Having fasted for forty days in the wilderness, the devil came upon Jesus and tempted him in three ways, including on a mountain and at the top of a tower. Where was this mountain and is it called? Was this an actual event, allegory, or is it just a story? What can we learn from it? (Questions via myfaithinjesus.com).
1 Then was Jesus led up of the Spirit into the wilderness to be tempted of the devil.
2 And when he had fasted forty days and forty nights, he was afterward an hungred.
3 And when the tempter came to him, he said, If thou be the Son of God, command that these stones be made bread.
4 But he answered and said, It is written, Man shall not live by bread alone, but by every word that proceedeth out of the mouth of God.
5 Then the devil taketh him up into the holy city, and setteth him on a pinnacle of the temple
6 And saith unto him, If thou be the Son of God, cast thyself down: for it is written, He shall give his angels charge concerning thee: and in their hands they shall bear thee up, lest at any time thou dash thy foot against a stone.
7 Jesus said unto him, It is written again, Thou shalt not tempt the Lord thy God.
8 Again, the devil taketh him up into an exceeding high mountain, and sheweth him all the kingdoms of the world, and the glory of them;
9 And saith unto him, All these things will I give thee, if thou wilt fall down and worship me.
10 Then saith Jesus unto him, Get thee hence, Satan: for it is written, Thou shalt worship the Lord thy God, and him only shalt thou serve.
11 Then the devil leaveth him, and, behold, angels came and ministered unto him.
Having read a few different sources and considered the matter myself, these are the sum total of my thoughts on the issue… please do correct me where you feel I am wrong using the comments below. Please remember these are a collection of thoughts and not educational or quotable material!
The mountain remains without a name because the name is not important. Indeed, the mountain may have even been in the heavens above. The fact that the devil could show Jesus all the nations of the earth in a moment of time is not due to the particular vantage point, but due to the power of the devil to do so. You may as well ask how the devil was able to take him to the top of the tower, or move him from desert to mountain: these are powers within the ability of the devil.
The event is not allegory; it is recorded exactly as it happened. There is no reason to suggest that it is not an account of fact. However, the very fact that it happened was symbolic of two other events. First, it is a re-run of the fall of man in the garden of Eden, in which man fell for the temptation of the devil. This time Jesus, the perfect man, did not give in. Second, it is a pre-run of the end-times during which Jesus will conqueror the devil entirely and reign with power and dominion over the new heavens and new earth.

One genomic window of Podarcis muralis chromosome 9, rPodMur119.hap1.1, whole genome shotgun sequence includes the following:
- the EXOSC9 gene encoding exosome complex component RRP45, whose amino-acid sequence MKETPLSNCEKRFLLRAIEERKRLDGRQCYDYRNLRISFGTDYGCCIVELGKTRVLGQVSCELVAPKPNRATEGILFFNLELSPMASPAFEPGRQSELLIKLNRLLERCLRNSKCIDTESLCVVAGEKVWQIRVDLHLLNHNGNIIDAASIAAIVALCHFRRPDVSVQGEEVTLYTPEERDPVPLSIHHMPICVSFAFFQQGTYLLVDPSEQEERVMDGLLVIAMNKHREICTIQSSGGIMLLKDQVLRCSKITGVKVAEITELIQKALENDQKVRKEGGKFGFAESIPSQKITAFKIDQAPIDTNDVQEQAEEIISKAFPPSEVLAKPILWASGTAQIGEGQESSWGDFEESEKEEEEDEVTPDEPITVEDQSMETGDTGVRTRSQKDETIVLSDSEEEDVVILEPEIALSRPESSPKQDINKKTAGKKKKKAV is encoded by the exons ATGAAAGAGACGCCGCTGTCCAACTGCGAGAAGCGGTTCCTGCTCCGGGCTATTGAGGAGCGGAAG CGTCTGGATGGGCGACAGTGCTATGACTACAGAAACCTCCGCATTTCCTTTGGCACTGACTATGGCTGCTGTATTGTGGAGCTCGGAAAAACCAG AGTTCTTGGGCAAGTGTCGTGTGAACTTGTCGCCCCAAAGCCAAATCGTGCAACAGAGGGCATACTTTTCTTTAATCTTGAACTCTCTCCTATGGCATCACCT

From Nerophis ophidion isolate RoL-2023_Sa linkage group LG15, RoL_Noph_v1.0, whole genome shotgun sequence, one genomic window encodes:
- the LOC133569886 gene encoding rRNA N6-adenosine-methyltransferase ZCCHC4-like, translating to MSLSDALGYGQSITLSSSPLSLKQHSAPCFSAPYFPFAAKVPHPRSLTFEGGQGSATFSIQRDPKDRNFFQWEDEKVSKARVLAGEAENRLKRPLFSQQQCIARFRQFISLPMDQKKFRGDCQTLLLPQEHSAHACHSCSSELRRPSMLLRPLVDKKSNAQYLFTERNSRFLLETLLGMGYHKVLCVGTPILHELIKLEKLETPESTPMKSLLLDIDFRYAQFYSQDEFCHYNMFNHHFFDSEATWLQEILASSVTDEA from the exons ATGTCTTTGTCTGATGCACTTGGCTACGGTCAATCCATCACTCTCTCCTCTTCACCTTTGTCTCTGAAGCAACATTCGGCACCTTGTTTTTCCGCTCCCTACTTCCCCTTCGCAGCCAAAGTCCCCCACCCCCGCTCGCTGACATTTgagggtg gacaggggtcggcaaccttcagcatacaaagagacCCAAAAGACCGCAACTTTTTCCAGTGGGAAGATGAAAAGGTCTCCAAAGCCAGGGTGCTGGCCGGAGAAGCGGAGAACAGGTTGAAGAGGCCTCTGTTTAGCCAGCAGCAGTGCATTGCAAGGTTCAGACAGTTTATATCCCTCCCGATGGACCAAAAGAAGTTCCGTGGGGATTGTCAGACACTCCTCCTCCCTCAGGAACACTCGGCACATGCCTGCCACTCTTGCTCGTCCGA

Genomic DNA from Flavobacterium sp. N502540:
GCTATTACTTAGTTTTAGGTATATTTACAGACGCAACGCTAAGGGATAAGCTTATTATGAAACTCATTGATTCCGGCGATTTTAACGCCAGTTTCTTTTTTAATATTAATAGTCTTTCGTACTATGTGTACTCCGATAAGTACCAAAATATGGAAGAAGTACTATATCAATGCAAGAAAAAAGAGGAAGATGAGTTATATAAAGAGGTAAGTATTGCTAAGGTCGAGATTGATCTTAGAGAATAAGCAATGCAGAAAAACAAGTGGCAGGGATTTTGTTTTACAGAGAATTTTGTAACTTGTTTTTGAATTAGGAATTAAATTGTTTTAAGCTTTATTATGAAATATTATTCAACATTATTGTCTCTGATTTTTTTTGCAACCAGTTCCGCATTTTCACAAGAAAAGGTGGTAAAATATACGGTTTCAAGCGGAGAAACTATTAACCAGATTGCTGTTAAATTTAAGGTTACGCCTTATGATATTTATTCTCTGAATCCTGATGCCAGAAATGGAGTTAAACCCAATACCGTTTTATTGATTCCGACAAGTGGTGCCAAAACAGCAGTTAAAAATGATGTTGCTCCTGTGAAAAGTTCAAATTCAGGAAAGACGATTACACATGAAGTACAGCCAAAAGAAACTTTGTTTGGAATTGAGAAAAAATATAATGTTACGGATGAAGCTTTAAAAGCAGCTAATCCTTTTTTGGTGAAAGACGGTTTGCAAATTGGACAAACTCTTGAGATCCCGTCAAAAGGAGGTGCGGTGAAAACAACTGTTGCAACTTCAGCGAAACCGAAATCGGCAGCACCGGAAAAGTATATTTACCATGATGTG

The bread reminds us of our mortal lusts that pull us away from the worship of God. Recall that the words “grant us O Lord our daily bread, and forgive us our sins, as we forgive all who trespass against us” are followed by a prayer that God “lead us not into temptation but deliver us from evil”. This reverses the situation entirely; instead of being tempted by the devil to enrich ourselves and having to depend upon our own wisdom or ability, we trust in God to mercifully provide what we need both physically and spiritually, the devil being held at bay by his grace.
The mountain-top view of all the nations of the earth should bring to mind our lust for power. How many godly men have become corrupted by their drive to become powerful and influential? Surely many enter politics and ministry with the most righteous of goals only to end up compromising everything for the acquisition of more power. Patience is greatly commended to us, for it is the saints who hold steadfastly to Christ that shall judge even the angels. That Christ exults those who would be great to become servants to the rest is by no means unfair; for to those who follow his words will truly be given greatness far beyond that which the world can possible provide; for even the least in the kingdom of heaven is greater than the greatest prophet born of woman.
From the pinnacle of the tower we might think of another human tendency; that of insubordination. Just as a child who knows the love of his parents will try to direct them make himself their ruler, so too do we have a tendency to try to abuse the love of God and his infinite mercy to our own ends. Even in prayer, we are much faster to ask for favours than to reciprocate the love of God. Although the scripture here reminds us not to test God; when we look further, we see that the reason we should not test God is because to test someone is the action of a master to a subordinate, and never something administered by a subordinate to his master. From this too follows the commandment to honour your father and mother, for to dishonour your parents is to attempt to place yourself above them that gave you birth; just as to dishonour God is to attempt to place yourself above Him who created all of mankind.